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Ray Winstone: In Floods

Ray Winstone: In Floods

Ray Winstone: In Floods

He’s a big-screen hardman, but Ray Winstone blubs with the best of them. Andrew Dickens talks Biblical weather and wobbly lips with The Daddy.

“I’ve ordered the salad,” says Ray Winstone. “I’m cutting out all dairy, the bread and the pasta. No red meat. All the stuff you love."

This is music to my ears. I’ve ordered the salad, too. He’s just finished posing for the camera and we’re about to have a chat over lunch and I’ve spent the past two hours fretting over whether Ray would respect me less for not choosing the steak or the burger. Ray, after all, strikes you as a beef man, the human equivalent of a British roast dinner.

The analogies needn’t end there. In his day job, Ray is this country’s only indigenous bear. His reputation as Britain’s go-to hardman isn’t based on his most psychotic roles, Nil By Mouth for example, but his ability to give heart to the horrible or evil to the earnest – provide characters who can cuddle or crush you. As in Sexy Beast and his latest role, as tormented biblical king and ark-botherer Tubal-cain in Darren Aronofsky’s Noah – if you want a vulnerable villain, he’s the first port of call.

It’s also the reason why the 57-year-old actor was first choice for our Male Crying cover. While not as shocking as his choice of lunch, it’s still a little unnerving to see Ray Winstone weep – mainly because whenever he cries in films, it’s usually related to someone being ‘done’. That said, it’s not unbelievable. Here is a man who, in real life, is undoubtedly masculine, but is also friendly, humble, honest and funny. There’s a noticeable soft centre – if you’ll forgive one final analogy – like a granite Creme Egg.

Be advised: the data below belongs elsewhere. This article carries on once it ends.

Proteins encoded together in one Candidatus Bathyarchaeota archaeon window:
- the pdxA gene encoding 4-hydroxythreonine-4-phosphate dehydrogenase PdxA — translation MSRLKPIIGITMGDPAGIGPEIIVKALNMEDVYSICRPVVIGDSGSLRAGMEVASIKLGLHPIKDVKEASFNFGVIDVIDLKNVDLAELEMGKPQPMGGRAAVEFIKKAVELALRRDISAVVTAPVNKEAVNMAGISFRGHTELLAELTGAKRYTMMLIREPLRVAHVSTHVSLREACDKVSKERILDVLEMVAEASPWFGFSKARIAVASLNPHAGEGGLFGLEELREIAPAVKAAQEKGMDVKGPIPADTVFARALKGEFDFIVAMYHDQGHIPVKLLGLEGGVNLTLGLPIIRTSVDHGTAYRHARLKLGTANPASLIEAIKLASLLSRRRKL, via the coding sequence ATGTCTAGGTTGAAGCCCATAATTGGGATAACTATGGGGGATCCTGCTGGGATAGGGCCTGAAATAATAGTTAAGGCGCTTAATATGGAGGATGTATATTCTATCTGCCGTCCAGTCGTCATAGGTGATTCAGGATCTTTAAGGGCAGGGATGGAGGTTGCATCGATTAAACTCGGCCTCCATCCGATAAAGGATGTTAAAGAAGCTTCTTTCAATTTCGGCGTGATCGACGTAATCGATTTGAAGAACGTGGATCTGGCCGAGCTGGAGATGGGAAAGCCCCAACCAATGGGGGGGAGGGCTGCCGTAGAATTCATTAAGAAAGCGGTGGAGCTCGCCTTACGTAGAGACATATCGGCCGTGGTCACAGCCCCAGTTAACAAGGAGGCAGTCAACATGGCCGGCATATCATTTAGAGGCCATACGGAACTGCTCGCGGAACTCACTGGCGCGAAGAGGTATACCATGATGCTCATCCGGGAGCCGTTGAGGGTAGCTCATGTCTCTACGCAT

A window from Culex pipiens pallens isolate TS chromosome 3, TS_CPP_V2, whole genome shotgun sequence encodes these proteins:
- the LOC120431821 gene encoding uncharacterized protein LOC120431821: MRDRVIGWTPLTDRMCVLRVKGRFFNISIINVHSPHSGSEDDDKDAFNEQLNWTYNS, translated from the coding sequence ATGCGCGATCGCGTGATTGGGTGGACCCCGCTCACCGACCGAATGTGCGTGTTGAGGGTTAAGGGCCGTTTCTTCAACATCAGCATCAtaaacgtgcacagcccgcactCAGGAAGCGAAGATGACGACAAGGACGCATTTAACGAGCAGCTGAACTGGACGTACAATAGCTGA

Thankfully, nobody had to be ‘done’ to dampen that granite. Ray didn’t even get upset. As he explains, in between chewing on tenderstem broccoli, he’s actually very good at pretending.

How did you muster those tears today?

Well, I didn’t. They put little tear drops on you. Otherwise you spend two hours getting yourself into a frenzy, then someone comes in and moves your shirt.

How do you do it in a film?

You can use different ways. You can cheat. I don’t like thinking of things that make me cry. In some way, you’re invading on something that is very personal to you. What I usually do, if I’ve got to be sad, is go really happy before the scene. Take it to the other end of the scale and then bring it back. That way you’re not worn out, because you will be by the end of the day. Totally f*cked.

Are you an emotional man? Do you often cry?